In today’s WaPo column, Trump’s erratic first week was among the most alarming in history, Ruth Marcus writes,
Week One of the Trump administration was among the most alarming in the history of the American presidency.
There have been scarier weeks for the country, certainly — the Cuban missile crisis and the Sept. 11 attacks. There have been more tragic ones — the Sept. 11 attacks again, the terrible toll of wartime, the horror of four presidential assassinations.
There have been occasions of terrible presidential judgment — Franklin D. Roosevelt’s order to detain U.S. citizens and noncitizens of Japanese descent during World War II. And there have been moments of looming constitutional crisis — during Watergate alone, the Saturday Night Massacre, the showdown with the Supreme Court over the release of the tapes, the impeachment inquiry that resulted in Richard Nixon’s resignation.
Anyone who paid even glancing attention to the 2016 campaign already understood Donald Trump to be undisciplined, easily provoked and self-absorbed to the point of narcissism. But it was one thing to know that in theory; it was much more unsettling to witness President Trump in action. In depressing retrospect, the dark inaugural address, with its invocation of “carnage” and “tombstones,” was the week’s high point.
Not soon enough, you say…
If only you knew ahead of time what you could expect from a leader with Trump’s character defect. And even if you did not understand it yourself, maybe if there was someone who did and tried to help you with it… It would have been different now, for sure, right?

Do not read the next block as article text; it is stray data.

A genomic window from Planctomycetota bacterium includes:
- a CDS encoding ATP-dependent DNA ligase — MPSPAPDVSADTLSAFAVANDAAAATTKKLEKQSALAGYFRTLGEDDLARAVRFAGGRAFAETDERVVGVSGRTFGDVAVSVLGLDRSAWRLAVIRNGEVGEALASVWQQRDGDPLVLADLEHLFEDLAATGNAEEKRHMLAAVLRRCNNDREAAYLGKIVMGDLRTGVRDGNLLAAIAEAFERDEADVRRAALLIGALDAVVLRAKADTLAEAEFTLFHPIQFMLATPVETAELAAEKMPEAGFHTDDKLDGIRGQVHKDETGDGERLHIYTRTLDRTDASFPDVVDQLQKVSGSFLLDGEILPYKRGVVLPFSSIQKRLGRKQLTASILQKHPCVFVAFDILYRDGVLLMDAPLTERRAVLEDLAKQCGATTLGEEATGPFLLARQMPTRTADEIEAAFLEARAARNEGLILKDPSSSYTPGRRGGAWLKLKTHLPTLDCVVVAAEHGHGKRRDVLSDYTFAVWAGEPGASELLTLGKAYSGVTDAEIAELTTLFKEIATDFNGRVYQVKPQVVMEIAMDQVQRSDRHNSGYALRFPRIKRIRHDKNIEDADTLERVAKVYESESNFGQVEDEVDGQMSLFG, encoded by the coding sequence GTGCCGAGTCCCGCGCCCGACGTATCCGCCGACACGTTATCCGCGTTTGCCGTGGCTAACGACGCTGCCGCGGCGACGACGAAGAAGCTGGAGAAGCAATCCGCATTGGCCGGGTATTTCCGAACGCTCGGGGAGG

But, hey, no one could have predicted that the narcissistic psychopath… oops, are we allowed yet to name his pathology or is it still too soon? Anyway, no one knew that he could win. If only there were any precedents for this happening anywhere in the world.
When I was getting tired and discouraged from sending out unacknowledged op-ed letters with explanations and warnings of our future president’s pathology and the destructive, fascistic reign it guaranteed, and complained to my co-conspirator, Dr. Burkle, that I felt like a Cassandra McBonkers screaming on a street corner about the end of the world, he responded by saying (paraphrased), “When Trump becomes president, we just may see the end of the world.”
The WaPo was one of the many papers and other news outlets, along with individual journalists, opinion-makers and politicians from all aisles, which we contacted numerous times throughout 2016. Don’t remember now if Ruth Marcus was one of those contacted individually — maybe, maybe not. But it does not matter as no one wanted to hear what we had to say.
Dr. Burkle sent his last letter of concern and explanation of the character pathology in question to the WaPo and NYT about two weeks before the election. No response (although one of them kindly sent the standard “thanks, but no thanks” e-mail). Those two news outlets, like almost everyone else in the political center, were flying high on the prospect of Hillary’s assured win and writing Trumpism’s obituaries.
We watched in horror.
I know we weren’t the only ones. There were other concerned mental health professionals as well as lay people who raised alarm in public and tried to bring the issue to the attention of the media in other ways, often at a risk, professional and personal, to themselves.
But how do you make someone see what they don’t want to see?
The truth of it is that if we refuse to learn the lessons of history and psychology — and we do, repeatedly — we will be forced to do so. Again and again, it seems, until they take. One of these days.
P.S. Just got an anniversary note from WordPress congratulating me on blogging for an entire year. I would be remiss if I didn’t mention that this day also marks exactly a year since I made a prediction, right here, of Trump’s rise to power. Good blogging, indeed. Ugh. But this time, unlike a year ago, I think I will keep it up, fates permitting.